There are no “bright-line rule[s]”. In an appraisal of the “fair value” of a dissenter’s shares in a statutory merger under section 238 of the Companies Law of the Cayman Islands, the Privy Council had to decide whether the value of the dissenter’s shares should be determined on a pro rata basis.
The Board’s opinion was that:
- The dissenter’s shares are not to be valued as a pro rata proportion of the value of the entire share capital of the company, which broadly would correspond to a share in the company’s business and undertaking.
- What is to be valued is the actual shareholding itself, and not some hypothetical share.
- Application of a minority discount is neither prohibited nor mandated, as a matter of law.
In relation to the first two points, the views of the Court of Appeal of the Cayman Islands (“CICA”) were upheld. First, in the context of schemes of arrangement and squeeze-outs, the court performs “a function which is comparable to that performed by section 238 in providing for the review of the valuation of shares in a publicly-held company on the occasion of a non-voluntary disposition”. Second, as a matter of general principle, the court should value the actual shareholding which the shareholder has to sell and not some hypothetical share. This is because the offeror does not acquire control from any individual minority shareholder.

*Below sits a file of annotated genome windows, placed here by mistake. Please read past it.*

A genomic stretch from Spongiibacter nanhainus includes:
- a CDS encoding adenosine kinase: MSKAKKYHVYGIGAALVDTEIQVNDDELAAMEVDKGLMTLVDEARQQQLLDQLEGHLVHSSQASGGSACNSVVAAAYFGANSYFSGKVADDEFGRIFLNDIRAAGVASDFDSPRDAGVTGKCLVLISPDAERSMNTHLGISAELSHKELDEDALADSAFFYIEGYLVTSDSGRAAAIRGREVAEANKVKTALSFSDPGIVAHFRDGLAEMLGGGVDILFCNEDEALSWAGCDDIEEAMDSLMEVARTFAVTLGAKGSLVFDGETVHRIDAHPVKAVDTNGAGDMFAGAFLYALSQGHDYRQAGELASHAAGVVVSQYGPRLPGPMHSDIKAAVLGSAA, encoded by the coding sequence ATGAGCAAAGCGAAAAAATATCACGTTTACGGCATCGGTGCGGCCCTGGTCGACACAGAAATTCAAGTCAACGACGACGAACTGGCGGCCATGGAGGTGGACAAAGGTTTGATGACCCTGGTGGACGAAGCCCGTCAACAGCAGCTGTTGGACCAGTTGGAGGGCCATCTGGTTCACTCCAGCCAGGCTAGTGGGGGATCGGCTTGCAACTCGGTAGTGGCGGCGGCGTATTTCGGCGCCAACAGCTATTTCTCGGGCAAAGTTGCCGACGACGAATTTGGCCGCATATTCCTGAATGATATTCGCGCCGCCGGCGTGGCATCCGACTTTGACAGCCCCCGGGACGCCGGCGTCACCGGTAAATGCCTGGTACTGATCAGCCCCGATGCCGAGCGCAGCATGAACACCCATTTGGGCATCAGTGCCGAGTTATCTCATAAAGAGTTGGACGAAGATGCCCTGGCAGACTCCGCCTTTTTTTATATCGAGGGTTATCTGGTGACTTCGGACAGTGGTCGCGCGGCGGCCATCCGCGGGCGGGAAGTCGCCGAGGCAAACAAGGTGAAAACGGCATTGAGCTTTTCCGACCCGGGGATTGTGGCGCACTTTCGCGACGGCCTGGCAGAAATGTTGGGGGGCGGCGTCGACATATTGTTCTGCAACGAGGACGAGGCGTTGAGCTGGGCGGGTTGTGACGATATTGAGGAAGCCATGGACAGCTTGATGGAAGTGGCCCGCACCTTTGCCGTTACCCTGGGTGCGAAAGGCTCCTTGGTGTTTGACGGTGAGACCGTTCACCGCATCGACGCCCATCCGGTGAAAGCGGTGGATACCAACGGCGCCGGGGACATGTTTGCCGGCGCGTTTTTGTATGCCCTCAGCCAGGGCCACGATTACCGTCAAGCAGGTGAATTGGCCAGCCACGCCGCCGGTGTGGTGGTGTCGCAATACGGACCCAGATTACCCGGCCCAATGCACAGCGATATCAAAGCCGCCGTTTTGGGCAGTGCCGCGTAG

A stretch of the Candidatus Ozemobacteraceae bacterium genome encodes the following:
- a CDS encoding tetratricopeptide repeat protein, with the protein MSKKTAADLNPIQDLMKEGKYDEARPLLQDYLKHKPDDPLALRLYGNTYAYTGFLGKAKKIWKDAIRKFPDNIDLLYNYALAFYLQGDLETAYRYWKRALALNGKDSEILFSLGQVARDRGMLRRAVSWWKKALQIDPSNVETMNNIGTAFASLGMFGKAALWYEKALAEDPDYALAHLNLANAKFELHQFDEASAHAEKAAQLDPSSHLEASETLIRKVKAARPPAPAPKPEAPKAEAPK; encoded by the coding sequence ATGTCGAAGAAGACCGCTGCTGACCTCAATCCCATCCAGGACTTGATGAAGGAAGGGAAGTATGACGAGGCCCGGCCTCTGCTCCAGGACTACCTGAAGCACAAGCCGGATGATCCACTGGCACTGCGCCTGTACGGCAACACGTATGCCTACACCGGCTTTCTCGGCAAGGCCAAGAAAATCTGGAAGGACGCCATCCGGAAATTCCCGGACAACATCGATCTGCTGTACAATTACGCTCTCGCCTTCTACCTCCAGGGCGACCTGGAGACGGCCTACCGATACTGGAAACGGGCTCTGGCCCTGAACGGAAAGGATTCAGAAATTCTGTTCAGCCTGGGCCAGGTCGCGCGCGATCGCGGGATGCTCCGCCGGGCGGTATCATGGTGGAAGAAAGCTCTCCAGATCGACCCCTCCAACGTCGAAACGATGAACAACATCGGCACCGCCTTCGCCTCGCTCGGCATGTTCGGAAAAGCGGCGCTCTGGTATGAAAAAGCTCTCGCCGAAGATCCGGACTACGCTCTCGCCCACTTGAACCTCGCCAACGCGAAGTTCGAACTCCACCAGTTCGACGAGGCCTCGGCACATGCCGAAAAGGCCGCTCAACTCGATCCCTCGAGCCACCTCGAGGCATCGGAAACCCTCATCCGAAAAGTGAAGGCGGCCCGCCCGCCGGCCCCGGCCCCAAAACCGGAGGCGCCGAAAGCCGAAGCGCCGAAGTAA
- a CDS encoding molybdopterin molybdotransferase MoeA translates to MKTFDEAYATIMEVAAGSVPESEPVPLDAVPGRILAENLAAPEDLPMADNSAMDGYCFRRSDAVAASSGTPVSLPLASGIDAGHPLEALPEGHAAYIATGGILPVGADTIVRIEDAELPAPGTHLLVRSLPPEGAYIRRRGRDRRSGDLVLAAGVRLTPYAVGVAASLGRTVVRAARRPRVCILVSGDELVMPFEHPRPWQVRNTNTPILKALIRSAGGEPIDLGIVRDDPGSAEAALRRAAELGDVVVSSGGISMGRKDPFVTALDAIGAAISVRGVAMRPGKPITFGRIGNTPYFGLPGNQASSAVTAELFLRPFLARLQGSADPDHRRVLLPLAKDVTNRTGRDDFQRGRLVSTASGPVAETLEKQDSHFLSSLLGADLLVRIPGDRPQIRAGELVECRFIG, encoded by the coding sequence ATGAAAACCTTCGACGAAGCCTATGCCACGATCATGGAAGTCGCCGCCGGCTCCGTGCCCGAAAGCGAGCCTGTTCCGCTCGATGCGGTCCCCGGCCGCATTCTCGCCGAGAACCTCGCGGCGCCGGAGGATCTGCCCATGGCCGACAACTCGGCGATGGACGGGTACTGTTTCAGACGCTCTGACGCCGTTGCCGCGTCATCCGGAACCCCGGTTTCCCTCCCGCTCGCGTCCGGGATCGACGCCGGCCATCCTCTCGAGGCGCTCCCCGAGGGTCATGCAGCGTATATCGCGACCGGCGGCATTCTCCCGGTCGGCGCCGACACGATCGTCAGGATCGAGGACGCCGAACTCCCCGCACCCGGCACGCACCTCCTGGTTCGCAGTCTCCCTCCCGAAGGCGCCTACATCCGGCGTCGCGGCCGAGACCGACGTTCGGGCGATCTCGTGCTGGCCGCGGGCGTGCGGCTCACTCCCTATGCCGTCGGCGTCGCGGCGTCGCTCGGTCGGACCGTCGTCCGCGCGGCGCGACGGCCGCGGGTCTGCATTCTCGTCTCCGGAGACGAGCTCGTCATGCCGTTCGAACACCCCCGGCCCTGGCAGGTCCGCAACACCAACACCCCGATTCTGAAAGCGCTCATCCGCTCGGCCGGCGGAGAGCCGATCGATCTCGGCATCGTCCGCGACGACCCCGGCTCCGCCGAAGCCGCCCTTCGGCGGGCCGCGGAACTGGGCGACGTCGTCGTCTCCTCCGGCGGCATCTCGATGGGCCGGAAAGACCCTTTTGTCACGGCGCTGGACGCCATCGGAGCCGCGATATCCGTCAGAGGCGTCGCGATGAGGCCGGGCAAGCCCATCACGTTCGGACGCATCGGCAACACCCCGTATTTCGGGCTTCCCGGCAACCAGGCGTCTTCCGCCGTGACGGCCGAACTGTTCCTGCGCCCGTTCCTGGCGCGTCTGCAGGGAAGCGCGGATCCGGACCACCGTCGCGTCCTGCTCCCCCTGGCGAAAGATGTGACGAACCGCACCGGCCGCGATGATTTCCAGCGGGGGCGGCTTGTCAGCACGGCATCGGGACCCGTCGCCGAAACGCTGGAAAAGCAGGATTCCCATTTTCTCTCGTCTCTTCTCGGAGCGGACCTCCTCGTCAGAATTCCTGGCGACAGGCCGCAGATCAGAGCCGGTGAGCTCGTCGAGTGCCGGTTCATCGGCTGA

On the third point, the Board’s view was that the CICA was wrong to suggest that a minority discount should be applied in all cases, as a matter of law. Without giving an example, the Board said that “there might be a case where a minority discount was inappropriate due to the particular valuation exercise under consideration”.
This decision may have a limited impact on this area of jurisprudence. As the Board noted, no one contended for a different valuation, in the event that the Board’s opinion was that shares should not be valued on a pro rata basis. So, when an income methodology – such as a DCF analysis – is used to value a dissenter’s shares, valuations may continue to be carried out by valuing the business as a whole, prorating that value across the issued shares, and then adjusting (if necessary) to reflect the fact that any given shareholding is a minority shareholding.